Fungal Upcycling of Waste Plastic Film

Close up of mushrooms on plastic tray packed in transparent cling film
Project Type
March 2023
A research team is investigating the potential of fungal degradation to break down plastic into biologically tractable carbon and will evaluate the impact of this technology at scale.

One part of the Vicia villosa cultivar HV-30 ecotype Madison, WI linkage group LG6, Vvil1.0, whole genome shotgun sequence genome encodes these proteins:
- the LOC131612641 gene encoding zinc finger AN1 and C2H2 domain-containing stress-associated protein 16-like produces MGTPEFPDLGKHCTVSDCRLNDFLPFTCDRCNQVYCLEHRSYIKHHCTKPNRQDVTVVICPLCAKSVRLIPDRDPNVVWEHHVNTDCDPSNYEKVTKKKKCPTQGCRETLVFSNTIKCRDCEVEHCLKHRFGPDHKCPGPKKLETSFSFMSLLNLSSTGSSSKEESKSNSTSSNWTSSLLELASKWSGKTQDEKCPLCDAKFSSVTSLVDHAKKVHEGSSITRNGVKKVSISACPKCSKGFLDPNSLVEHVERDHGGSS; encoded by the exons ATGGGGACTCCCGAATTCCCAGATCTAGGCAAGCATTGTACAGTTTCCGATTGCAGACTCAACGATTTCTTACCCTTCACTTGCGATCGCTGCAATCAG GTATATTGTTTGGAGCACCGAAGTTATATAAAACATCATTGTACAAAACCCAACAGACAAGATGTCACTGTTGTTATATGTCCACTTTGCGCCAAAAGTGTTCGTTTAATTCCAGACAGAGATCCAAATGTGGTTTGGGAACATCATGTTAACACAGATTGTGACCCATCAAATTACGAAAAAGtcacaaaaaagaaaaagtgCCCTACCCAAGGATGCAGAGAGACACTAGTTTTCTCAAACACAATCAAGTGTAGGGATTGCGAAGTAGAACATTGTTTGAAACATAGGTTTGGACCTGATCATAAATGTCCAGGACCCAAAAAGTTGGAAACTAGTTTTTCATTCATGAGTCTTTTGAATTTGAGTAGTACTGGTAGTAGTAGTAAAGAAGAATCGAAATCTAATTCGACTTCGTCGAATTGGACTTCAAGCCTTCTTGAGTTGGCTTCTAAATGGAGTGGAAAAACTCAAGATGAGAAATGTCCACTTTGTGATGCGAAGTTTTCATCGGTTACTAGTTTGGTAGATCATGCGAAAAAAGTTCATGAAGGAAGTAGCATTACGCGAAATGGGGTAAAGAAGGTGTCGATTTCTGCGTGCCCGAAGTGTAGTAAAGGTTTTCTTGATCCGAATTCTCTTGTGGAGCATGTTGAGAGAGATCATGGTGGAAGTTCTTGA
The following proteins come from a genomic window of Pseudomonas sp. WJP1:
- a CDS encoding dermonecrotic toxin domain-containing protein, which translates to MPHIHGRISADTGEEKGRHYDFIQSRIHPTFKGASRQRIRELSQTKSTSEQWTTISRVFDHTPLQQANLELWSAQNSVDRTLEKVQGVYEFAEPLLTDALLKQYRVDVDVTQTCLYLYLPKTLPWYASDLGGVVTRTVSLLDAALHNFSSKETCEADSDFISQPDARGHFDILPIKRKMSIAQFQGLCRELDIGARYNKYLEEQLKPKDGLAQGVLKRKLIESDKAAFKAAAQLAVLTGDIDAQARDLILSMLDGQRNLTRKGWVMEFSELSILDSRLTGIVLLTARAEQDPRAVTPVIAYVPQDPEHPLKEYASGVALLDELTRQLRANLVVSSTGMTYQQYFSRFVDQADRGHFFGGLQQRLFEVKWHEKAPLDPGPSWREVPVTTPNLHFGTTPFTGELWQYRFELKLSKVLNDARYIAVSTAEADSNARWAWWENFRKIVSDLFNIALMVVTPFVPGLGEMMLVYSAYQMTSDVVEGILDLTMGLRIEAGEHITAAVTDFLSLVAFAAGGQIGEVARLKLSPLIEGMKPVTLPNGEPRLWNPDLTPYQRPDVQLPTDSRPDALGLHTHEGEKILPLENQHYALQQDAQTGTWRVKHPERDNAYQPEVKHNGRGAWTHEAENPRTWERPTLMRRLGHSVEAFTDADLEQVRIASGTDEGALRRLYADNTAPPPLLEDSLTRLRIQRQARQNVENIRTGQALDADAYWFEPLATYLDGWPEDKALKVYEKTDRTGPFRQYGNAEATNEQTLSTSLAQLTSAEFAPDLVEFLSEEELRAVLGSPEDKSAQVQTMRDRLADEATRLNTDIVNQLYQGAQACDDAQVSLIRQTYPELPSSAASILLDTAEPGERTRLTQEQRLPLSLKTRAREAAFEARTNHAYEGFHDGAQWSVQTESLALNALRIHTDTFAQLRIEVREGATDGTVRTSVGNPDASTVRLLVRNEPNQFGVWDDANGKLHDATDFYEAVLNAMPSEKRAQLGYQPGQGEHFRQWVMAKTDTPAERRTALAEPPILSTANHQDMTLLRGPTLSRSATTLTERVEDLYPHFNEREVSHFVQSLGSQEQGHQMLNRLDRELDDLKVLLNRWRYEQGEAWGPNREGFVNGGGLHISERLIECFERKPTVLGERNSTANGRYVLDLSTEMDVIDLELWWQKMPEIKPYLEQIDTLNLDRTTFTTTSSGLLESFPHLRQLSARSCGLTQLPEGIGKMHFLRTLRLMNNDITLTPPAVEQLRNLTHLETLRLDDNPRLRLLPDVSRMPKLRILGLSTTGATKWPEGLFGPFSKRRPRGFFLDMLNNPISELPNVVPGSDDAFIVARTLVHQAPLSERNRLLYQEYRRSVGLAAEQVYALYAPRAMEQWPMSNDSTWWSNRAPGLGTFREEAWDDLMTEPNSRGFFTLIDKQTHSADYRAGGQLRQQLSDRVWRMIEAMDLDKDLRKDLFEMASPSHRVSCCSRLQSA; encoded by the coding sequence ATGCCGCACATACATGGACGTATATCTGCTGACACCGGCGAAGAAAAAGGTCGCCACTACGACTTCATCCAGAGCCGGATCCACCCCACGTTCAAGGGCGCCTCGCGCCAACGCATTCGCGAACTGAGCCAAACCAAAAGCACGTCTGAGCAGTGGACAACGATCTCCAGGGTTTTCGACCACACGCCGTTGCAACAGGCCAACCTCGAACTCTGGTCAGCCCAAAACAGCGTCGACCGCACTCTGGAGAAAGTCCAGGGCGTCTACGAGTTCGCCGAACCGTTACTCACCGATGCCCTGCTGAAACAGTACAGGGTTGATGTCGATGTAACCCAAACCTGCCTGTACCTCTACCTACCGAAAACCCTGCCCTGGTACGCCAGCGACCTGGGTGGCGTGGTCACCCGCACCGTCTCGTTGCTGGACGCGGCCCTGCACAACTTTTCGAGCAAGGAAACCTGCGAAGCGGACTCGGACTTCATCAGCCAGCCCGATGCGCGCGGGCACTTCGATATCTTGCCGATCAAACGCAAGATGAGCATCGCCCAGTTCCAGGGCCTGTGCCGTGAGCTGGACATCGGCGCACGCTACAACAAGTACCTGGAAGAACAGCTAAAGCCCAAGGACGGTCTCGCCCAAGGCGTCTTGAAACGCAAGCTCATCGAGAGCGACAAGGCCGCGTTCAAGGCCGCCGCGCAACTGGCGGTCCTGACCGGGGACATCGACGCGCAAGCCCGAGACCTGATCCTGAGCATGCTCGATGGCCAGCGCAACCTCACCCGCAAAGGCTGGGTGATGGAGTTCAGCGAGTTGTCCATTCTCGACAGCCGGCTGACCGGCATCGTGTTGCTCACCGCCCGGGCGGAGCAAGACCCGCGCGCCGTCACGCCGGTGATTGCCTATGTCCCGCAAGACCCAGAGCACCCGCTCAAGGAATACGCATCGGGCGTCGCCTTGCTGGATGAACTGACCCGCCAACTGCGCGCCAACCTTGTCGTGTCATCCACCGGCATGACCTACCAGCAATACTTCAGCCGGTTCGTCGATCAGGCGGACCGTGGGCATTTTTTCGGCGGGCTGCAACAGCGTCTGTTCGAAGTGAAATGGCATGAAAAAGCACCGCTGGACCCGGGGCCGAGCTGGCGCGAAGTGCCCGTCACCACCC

Plastic pollution is a growing environmental challenge since many forms of plastic exhibit minimal degradation in the environment. However, recent research has identified fungal degradation of plastics as a potential route for breaking plastics down into biologically tractable carbon. This proposal is focused on developing preliminary data on the degradation of pretreated and untreated low- and high-density polyethylene (LDPE and HDPE), polypropylene (PP), and polyethylene terephthalate (PET). Plastic substrates will be inoculated with different fungal strains and cocktails of fungal strains to identify and select for rapid conversion of plastic into biomass. Emphasis will be placed on understanding the mechanism of degradation and the potential creation of microplastics. Life cycle analysis (LCA) and technoeconomic analysis (TEA) will be used to evaluate the impact of this technology at scale. This seed grant will develop an interdisciplinary team across two commonwealth campuses and will be used to better understand the potential to develop fungal biorefineries to process waste plastic. 


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